We see an immediate, massive spike in impressions and clicks. This is across all locations, but we see the United Kingdom, the only location which should have any significant results, fall to third place! India, out of nowhere, has become our biggest source of “branded” visits, and far and away our biggest cost.
Did we run any types of marketing campaigns in India (or the Philippines, Nigeria, Malaysia, etc.)? No, of course not. Are these clicks that are coming through worth anything? Absolutely not. We are only tracking form submissions as goals in Google Ads, which have high quality and intent. We saw zero conversions from these “new” locations.
Where is this Fraud Coming From?
Everywhere, as you can see. But India stands out in particular, which to us is no surprise. In previous tests of the search partners we saw similar results, with Pakistan and Bangladesh filling out the top-three sources of fraudulent/irrelevant clicks then. Here, we see a fairly even distribution of countries with “suddenly increased interest” in our brand. It’s all fake, and it’s having detrimental effects not just on our budget, but on our metrics as well.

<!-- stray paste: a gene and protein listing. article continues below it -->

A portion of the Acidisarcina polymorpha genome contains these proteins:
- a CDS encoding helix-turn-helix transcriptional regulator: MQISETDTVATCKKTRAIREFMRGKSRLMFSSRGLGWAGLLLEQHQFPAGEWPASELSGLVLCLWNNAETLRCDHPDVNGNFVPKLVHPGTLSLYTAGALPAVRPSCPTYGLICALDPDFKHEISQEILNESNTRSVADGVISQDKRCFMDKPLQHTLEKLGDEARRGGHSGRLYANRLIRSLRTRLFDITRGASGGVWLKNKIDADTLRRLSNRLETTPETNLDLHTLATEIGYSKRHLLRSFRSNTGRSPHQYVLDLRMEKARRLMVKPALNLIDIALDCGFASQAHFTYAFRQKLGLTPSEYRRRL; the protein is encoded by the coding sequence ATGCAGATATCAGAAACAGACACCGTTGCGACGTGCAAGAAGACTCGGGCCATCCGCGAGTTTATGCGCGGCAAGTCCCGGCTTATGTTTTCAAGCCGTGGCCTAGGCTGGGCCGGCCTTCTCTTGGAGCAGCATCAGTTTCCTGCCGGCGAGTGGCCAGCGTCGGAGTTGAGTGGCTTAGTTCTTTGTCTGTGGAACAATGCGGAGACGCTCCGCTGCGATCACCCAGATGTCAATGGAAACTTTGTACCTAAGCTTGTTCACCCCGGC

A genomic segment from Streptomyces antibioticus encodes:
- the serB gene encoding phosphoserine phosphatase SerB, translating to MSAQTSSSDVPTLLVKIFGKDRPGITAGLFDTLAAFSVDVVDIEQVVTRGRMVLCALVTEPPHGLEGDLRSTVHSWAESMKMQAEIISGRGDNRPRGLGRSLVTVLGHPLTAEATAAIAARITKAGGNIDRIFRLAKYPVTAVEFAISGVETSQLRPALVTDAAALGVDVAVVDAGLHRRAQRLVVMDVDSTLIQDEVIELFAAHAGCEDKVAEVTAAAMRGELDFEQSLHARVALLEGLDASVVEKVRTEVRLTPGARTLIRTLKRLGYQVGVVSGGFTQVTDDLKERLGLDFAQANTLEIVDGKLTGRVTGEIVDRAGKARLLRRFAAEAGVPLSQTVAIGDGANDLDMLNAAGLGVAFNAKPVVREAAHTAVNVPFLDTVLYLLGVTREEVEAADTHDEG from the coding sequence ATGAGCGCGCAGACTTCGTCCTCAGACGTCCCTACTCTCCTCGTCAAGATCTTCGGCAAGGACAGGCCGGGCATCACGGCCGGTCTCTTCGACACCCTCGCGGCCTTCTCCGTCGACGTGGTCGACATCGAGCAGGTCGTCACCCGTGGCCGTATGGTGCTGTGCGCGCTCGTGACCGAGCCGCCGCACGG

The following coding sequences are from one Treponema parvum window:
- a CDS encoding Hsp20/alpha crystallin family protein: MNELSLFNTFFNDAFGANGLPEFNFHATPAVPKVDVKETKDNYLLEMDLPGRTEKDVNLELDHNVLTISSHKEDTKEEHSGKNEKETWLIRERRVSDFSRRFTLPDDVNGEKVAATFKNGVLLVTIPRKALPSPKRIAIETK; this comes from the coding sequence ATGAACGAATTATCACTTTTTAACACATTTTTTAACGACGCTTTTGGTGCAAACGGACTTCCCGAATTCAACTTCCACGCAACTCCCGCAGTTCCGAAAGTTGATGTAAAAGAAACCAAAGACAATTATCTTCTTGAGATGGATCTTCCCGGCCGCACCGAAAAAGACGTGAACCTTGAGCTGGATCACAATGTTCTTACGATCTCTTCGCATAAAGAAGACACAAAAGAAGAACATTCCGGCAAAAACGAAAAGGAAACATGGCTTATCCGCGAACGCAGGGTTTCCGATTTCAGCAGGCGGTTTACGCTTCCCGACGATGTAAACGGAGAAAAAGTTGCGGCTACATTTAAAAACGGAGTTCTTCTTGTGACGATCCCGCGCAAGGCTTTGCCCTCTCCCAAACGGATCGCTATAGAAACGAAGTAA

Why Does This Fraud Exist?
Google pays website owners through AdSense when someone clicks an ad, charging the advertiser and taking their own cut. Both the content creator and Google have a financial incentive to encourage clicks, and many go further and engage in outright fraud to steal from unsuspecting and unprepared advertisers. Determining whether a website signing up for the service meets the requirements is something that isn’t being particularly well enforced.
Display Network/AdSense Fraud in Practice
There is a strong financial incentive to boost clicks on a site running Google AdSense, and no shortage of places to find spammers looking to game the system. You need look no further than Facebook, where tons of topic groups exist. Just search “AdSense” and you’ll see groups with tens or even hundreds of thousands of members. Hiding in plain sight? Or just being ignored by Facebook? You decide, but here’s some examples from a recent window of time:
These kinds of posts are incessant, and available in any language of your choosing. The websites that scammers use are typically quickly-created, template websites using re-hashed or otherwise useless content. Google provides their requirements for your website to be accepted:
- Do you have your own unique and interesting content?
- Does your content comply with the AdSense Program policies?
- Are you at least 18 years old?
That’s it. Pretty simple, right? There are additional guides about how your website is set-up, and general policies that cover fraud. The first step for these scammers is to get their template scam page approved, which seems easier than you would expect. You’ll even regularly see people offering to approve websites for a price, which suggest this type of fraud runs deep.